presented at the launch of Esther van Raamsdonk’s Milton, Marvell, and the Dutch Republic (available at https://www.routledge.com/Milton-Marvell-and-the-Dutch-Republic/Raamsdonk/p/book/9780367520571)
At any other time, I am certain many of us would have met in person to celebrate the publication of Esther’s fantastic book on Anglo-Dutch relations and their impact on literature in Dutch and English in the seventeenth century. Perhaps in the context of an international conference, many of us here would have braved the North Sea crossing to be able to meet and toast Esther’s achievement. With that in mind, I want to start by reading you a brief account of one such North Sea crossing, from Jan van Boendale’s Boec vander wraken (Book of Vengeance), written in the late 1340s. Boendale, himself writing in a time of pandemic, tells us of an encounter with the Black Death:
I have been told by a virtuous, reliable and honourable man about a ship coming from England, crossing over to Zeeland, for it was originally from Brill. He swore on his soul that what I will tell you here is all true. There were more than twenty brave men on that ship. When they were at sea, they saw a large horse advancing towards them over the water, ridden by an apparently irate man. They were all astonished because the horse trod over the water, which was so vast and so deep. When the man approached them, he said: ‘Don’t be afraid of me, you won’t be harmed.’ One of the people on the ship said: ‘We see you riding across the water, which is a marvel to us.’ The rider said: ‘I am Death, who cannot be avoided by anyone whom God desires to be killed. I come from France and from other countries, where I have carried out that which God, Our Lord, ordered me to do. … now I travel to England to carry out that which God desires.’ At that very moment they lost sight of him and the vision ended; they did not know how.
The anecdote serves as a reminder that the North Sea was always already a connection, not a barrier, between England and the Dutch Low Countries, and that its currents were continually being crossed by people, goods, and, yes, also diseases. And in her book, Esther reminds us that people on both sides of the North Sea experienced the impact of that connection, even when not traversing it themselves, and even in the absence of meetings with people who had made the crossing. In my brief remarks today I will touch on some of the ways in which the dynamics of Anglo-Dutch interaction described by Esther can be seen to occur in Dutch and English literature throughout the centuries preceding Milton and Marvell.
In Chapter 1, where Esther surveys how Milton and Marvell viewed the Low Countries and their own relations to them, she also shows how Dutch–English macaronic punning was used in poetry impacted by Anglo-Dutch relations. Such macaronic poems raises the question of the linguistic competency –or at least tolerance of linguistic difference– among their audiences. Limited Anglo-Dutch multilingualism could be learned in many locations without crossing the North Sea. Chaucer’s Cook of the Canterbury Tales, whose world does not extend much beyond London, nevertheless managed to pick up some Dutch himself, as shown when he cites a Flemish proverb: ‘“sooth pley, quaad pley,” as the Flemyng seith’. Chaucer seems to have expected his –London, urban– audience to have had enough exposure to Dutch to understand the Dutch word ‘kwaad’. The anonymous fifteenth-century author of the London Lickpenny was less certain of this, when giving a description of a scene outside Westminster Hall:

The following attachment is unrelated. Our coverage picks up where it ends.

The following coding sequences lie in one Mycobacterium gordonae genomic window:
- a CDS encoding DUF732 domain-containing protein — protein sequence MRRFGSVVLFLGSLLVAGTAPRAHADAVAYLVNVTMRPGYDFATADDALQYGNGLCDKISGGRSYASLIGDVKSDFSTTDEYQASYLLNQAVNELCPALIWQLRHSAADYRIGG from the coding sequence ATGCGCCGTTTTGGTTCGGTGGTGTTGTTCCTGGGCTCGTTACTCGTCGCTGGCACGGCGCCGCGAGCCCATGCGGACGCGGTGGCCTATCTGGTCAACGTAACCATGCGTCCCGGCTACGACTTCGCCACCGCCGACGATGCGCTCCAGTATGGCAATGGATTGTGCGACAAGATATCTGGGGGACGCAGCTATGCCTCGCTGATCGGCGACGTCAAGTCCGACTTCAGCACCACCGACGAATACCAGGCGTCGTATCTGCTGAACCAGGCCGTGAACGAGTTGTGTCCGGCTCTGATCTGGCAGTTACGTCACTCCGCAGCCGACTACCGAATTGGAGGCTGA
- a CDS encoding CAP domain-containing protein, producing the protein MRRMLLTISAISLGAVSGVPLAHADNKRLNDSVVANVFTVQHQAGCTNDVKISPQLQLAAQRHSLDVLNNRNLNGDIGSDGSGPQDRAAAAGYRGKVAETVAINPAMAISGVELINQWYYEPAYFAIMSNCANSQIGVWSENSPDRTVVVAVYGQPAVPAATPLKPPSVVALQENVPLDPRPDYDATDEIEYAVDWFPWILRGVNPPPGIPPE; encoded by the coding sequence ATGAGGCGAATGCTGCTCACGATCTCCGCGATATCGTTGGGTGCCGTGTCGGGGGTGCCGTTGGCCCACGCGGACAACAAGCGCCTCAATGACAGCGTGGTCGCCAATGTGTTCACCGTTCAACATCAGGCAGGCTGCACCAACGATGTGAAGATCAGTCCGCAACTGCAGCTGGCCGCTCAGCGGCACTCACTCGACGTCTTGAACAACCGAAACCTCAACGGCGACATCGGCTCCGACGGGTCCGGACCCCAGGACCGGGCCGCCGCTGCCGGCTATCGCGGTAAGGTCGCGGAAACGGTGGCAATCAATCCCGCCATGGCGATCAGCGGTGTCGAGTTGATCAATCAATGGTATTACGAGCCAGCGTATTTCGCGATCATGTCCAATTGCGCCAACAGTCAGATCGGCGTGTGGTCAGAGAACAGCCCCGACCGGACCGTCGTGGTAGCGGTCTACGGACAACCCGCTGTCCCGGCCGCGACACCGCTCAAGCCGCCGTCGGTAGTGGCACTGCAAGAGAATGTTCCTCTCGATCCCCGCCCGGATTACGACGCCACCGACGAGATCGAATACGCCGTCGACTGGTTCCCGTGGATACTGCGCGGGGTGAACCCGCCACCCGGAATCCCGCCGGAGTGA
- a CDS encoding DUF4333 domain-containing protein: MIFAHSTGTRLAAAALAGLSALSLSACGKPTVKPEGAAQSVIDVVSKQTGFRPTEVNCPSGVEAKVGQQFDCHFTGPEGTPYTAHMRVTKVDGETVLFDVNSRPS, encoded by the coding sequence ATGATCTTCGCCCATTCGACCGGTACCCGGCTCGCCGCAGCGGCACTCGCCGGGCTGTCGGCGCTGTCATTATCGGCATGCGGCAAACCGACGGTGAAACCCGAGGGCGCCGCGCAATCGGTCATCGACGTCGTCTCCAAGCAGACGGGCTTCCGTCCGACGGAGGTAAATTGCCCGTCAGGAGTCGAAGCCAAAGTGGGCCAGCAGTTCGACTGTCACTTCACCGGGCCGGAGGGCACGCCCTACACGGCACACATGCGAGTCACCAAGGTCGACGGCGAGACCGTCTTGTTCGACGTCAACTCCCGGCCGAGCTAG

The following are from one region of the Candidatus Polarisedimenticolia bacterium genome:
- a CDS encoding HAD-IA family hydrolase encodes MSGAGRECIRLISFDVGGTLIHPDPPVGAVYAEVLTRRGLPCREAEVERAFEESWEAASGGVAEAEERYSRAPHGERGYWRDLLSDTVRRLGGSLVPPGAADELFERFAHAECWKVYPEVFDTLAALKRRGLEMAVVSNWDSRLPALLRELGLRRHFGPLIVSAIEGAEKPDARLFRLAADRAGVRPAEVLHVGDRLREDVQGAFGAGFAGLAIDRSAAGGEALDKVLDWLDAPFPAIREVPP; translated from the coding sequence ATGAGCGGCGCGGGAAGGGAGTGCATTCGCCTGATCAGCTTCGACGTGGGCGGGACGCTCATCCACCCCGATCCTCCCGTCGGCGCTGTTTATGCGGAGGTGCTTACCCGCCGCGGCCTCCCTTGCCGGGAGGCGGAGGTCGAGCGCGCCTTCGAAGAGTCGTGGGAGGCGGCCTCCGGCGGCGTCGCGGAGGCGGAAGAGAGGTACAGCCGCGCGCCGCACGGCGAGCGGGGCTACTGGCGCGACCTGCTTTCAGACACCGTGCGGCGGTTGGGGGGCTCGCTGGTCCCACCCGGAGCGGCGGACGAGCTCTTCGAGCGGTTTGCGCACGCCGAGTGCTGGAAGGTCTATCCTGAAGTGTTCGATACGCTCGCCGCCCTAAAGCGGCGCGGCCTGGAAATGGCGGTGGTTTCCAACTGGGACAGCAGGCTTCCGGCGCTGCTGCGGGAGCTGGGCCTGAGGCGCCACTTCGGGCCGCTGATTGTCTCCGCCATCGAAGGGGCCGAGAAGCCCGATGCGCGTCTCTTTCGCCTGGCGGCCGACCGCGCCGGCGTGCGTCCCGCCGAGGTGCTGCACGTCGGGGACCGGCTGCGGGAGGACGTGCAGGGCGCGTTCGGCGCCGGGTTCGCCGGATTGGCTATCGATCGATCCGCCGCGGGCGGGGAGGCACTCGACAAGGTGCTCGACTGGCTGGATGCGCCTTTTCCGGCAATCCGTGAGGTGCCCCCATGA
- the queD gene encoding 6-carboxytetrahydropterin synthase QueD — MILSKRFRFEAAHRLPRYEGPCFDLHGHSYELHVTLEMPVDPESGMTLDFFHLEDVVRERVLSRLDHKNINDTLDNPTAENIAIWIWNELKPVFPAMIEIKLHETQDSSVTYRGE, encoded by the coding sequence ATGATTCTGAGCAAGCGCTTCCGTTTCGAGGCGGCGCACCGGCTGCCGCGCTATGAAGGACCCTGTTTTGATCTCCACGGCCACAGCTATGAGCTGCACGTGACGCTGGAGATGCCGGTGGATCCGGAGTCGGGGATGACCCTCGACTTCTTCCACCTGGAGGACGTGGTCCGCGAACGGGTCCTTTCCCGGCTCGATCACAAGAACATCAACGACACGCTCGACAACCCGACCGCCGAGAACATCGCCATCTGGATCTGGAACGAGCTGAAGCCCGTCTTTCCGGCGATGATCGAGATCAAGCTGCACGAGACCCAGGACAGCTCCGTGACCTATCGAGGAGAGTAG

Without the dores were Flemings grete woon;
Upon me fast they gan to cry
And sayd, ‘Mastar, what will ye copen or by –
Fine felt hatts, spectacles for to rede?’
The author’s –or perhaps the Flemish merchants’– glossing of the Dutch word ‘copen’ with the English ‘buy’ suggests an expectation of an audience that might need some hand-holding to be guided safely through London’s multilingual streets.
The principal example of English–Dutch macaronic punning Esther focuses on is the phrase ‘half-anders’ –half different, and, by implication, half the same–, used by Marvell. ‘Half-anders’ encapsulates the productive yet troubled relation between the English and the Dutch; the view, as Esther puts it, of ‘an Other who was at times dangerously different, at time, troublingly close.’ This characterization as the English and the Dutch as half familiar yet half different, too, can be traced back to Chaucer, who for comic effect has his Tale of Sir Thopas located ‘in fer contree, / In Flaundres, al biyonde the see / At Poperyng’: the productive clash between ‘a far country’ and Flanders, between ‘all beyond the sea’ and the foreign yet certainly familiar –and possibly funny-sounding– Flemish topographical name, it all effectively sets the scene for the chivalric slapstick of Sir Thopas.
The production of such Anglo-Dutch literature was contingent on proximity and constant interactions; in Chapter 2, Esther focuses on how intellectual networks and lines of book production, distribution and circulation created a ‘fully operational Anglo-Dutch community’. It is not always recognized how deep the roots of those networks of intellectual exchange and production run. The first recorded foreign student in Oxford, around 1195, however, came from the Low Countries: at the age of about 20, the Groninger Emo went to England, as he tells us in the chronicle he later wrote of his monastery in Groningen, ‘for study of the liberal arts then available at Oxford’; at the other end of the period, English students were prominent among the early contingents at the newly founded University of Leiden in the late sixteenth century. Likewise, providing the basis for the Anglo-Dutch religious discourses Esther describes in Chapters 4 and 5, a steady succession of generations links the Christianization of the Low Countries by early English missionaries in the eighth century, to the supply of the English market for religious literature by Dutch printers in the sixteenth and seventeenth.